Of course, this being the Doctor he'll have to make the reverse journey... which his later Scottish variety does at the behest of his latest companion in an attempt to save the man she loves after he meets his maker. Before that, though, in Scratchman he descends in order to save the two his Fourth-face-looked-upon-first after they're taken hostage, Scratch seeking to use the TARDIS as the means to spread the sort of gift Sutekh would've given the thumbs up to. Sarah Jane will of course later see the results for herself - 1980 ended rather prematurely. Which is of course not very sporting at all! A glimpse of what happens for her long after all of that will be dangled in front of her during a chase through Sexy's corridors, a usually locked room providing a quickly interrupted refuge from one of a massed army of living scarecrows as well as a jumbled look into her future - something the Doctor hasn't planned for. He's a long way from dropping her off in Aberdeen yet, mind!

Not to be outdone in the “sneaky peek at what's to come” stakes, though, the Doctor has someone to gee him along in the fight against Scratch. In two moments of what we might term a TomCrash variety, the Thirteenth incarnation appears for a chat and a few skimmed stones on the beach, knowingly downplayed by the senior of the two incarnations as things get a bit chilly. Ever the gentleman, a certain scarf is offered to her before she returns to days yet to come for him with a cheery wave from long ago. Which in itself could be a nod to Tom's steadfast refusal to entertain the idea that the task of replacing him was only open to men upon his own departure!

Tom Baker had earlier ruled out the idea of ever even writing a Doctor Who novel in one of the many displays of his curiously contrary nature,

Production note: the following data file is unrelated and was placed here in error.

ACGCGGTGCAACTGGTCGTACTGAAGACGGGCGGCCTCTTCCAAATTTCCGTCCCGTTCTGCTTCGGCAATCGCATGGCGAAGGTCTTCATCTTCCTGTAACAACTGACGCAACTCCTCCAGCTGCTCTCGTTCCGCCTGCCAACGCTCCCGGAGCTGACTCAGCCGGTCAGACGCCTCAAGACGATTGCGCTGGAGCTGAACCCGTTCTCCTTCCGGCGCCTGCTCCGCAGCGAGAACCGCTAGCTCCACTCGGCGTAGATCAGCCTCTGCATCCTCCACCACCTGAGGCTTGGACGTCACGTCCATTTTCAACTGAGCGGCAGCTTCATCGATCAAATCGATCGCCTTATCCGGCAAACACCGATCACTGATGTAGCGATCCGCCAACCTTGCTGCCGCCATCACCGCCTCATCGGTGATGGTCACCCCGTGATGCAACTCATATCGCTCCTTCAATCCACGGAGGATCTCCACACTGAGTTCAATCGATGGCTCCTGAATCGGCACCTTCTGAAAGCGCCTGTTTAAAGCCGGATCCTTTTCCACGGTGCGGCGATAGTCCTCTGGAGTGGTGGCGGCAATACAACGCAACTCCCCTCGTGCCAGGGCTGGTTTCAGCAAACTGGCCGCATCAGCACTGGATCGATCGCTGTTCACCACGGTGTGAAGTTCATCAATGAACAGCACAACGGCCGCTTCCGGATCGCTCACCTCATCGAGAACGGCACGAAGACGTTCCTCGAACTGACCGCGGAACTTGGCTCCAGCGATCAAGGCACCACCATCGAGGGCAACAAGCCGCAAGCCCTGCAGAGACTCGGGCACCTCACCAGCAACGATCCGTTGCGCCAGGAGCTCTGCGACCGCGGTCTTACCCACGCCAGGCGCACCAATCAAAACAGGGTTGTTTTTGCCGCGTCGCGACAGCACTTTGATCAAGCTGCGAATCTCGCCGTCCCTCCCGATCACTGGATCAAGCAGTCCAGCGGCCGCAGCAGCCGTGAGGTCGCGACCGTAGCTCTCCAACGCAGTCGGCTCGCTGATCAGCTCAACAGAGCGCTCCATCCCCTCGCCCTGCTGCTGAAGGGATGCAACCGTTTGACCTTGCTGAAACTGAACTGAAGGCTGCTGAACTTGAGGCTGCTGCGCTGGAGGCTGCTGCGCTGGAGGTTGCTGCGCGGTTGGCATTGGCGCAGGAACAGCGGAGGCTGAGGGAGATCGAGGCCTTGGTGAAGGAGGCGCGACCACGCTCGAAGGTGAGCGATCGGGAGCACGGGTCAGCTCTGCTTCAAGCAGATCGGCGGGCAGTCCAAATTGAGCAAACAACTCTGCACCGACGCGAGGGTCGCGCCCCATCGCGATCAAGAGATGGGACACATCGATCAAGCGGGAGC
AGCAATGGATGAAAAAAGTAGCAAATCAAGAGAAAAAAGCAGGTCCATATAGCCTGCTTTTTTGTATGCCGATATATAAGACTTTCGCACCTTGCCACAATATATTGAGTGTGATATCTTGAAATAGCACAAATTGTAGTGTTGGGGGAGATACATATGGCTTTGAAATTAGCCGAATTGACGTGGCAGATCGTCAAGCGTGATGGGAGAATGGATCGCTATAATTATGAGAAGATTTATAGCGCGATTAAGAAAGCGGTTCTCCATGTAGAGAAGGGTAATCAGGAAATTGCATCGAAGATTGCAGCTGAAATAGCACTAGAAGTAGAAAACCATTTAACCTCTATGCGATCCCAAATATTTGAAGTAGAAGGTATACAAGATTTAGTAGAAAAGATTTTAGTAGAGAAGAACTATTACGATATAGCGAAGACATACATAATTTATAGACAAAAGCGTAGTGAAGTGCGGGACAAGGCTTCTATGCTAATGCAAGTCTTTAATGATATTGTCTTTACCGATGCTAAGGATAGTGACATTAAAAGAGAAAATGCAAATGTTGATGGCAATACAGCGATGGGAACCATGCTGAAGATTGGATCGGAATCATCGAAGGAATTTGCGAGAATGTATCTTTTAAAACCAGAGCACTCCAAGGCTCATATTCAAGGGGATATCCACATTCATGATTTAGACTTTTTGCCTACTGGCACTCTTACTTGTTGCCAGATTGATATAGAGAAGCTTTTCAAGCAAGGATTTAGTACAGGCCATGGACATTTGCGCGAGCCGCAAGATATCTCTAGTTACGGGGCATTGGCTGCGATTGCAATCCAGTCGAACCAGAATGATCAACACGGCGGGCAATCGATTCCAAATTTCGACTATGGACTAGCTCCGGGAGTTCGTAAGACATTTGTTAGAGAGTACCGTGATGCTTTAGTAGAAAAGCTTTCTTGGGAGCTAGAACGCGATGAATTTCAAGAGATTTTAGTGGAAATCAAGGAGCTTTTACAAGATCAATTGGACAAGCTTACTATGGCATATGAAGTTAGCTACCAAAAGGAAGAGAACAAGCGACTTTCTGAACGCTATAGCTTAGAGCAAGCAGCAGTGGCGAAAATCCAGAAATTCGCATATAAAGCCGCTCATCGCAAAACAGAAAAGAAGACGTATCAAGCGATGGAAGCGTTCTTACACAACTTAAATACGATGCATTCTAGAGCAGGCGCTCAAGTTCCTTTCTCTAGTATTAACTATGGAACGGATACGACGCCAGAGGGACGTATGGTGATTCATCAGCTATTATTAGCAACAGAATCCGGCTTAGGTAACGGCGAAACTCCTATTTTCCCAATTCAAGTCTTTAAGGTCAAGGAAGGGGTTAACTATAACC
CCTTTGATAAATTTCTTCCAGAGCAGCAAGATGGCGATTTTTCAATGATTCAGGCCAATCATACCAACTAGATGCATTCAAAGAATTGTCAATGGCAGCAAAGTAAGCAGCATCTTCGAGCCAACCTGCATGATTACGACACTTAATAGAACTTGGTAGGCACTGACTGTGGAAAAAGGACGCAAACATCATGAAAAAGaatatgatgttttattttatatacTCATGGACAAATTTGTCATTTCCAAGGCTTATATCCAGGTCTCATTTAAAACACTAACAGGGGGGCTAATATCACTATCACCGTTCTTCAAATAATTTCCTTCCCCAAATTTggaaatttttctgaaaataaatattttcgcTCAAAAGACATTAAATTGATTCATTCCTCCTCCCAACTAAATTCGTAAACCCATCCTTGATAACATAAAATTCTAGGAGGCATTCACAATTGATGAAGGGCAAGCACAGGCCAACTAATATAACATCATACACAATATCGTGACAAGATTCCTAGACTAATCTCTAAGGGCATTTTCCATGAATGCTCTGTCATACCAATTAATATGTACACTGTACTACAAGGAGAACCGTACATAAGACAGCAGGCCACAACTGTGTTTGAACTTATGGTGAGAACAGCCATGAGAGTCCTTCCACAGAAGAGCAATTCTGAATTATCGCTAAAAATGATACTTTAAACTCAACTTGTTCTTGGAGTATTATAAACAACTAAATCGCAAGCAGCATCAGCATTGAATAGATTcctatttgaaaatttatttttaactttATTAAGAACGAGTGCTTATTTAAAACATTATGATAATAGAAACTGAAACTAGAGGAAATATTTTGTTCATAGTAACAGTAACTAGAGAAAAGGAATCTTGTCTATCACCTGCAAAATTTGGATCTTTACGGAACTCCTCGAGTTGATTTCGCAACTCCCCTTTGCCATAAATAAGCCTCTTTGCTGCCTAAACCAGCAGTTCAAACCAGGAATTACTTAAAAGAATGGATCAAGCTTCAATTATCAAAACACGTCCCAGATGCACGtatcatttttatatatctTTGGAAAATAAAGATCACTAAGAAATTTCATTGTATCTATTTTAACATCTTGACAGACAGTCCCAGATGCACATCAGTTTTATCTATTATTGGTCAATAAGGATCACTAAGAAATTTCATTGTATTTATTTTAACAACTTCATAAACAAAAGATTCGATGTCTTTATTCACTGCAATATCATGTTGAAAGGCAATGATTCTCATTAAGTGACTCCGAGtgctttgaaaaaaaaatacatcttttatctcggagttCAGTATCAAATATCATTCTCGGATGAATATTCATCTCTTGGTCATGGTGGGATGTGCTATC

"Ah, no, I don’t think so. I’m notorious for my bad taste... After so long I’d have to be radical and then my bad taste would betray me. I’m a bit intemperate in my jokes or ideas."
Perhaps explaining why he had first Ian Marter then James Goss doing the running while he batted ideas about.....and having championed the notion of a woman taking over the TARDIS well before it eventually came to pass, surely we can't pass up the chance to find out what he thinks of his latest successor? Asked in an interview with SFX whether a female take on the role ticks his boxes, Jodie Whittaker got the thumbs up!
"Well, yes, sure it does. And people say she’s very good. And why not a female... Does she wear trousers and things like that?"
No scarf, of course, as memorably also dismissed by Capaldi before her during his own big début. Long coat, though? Quite so, as picked from the rails of a charity shop rather than the bowels of Sexy's wardrobe.

Next in our list of surprising cameos by the latest of the Doctors is, in a sense, another trip into Seventies nostalgia with her altogether briefer appearance in the relaunched Target novel range's take on the first outing for a more conservatively coated past self. Fantastic, you'll surely agree!

No comments:

Post a Comment

Post Top Ad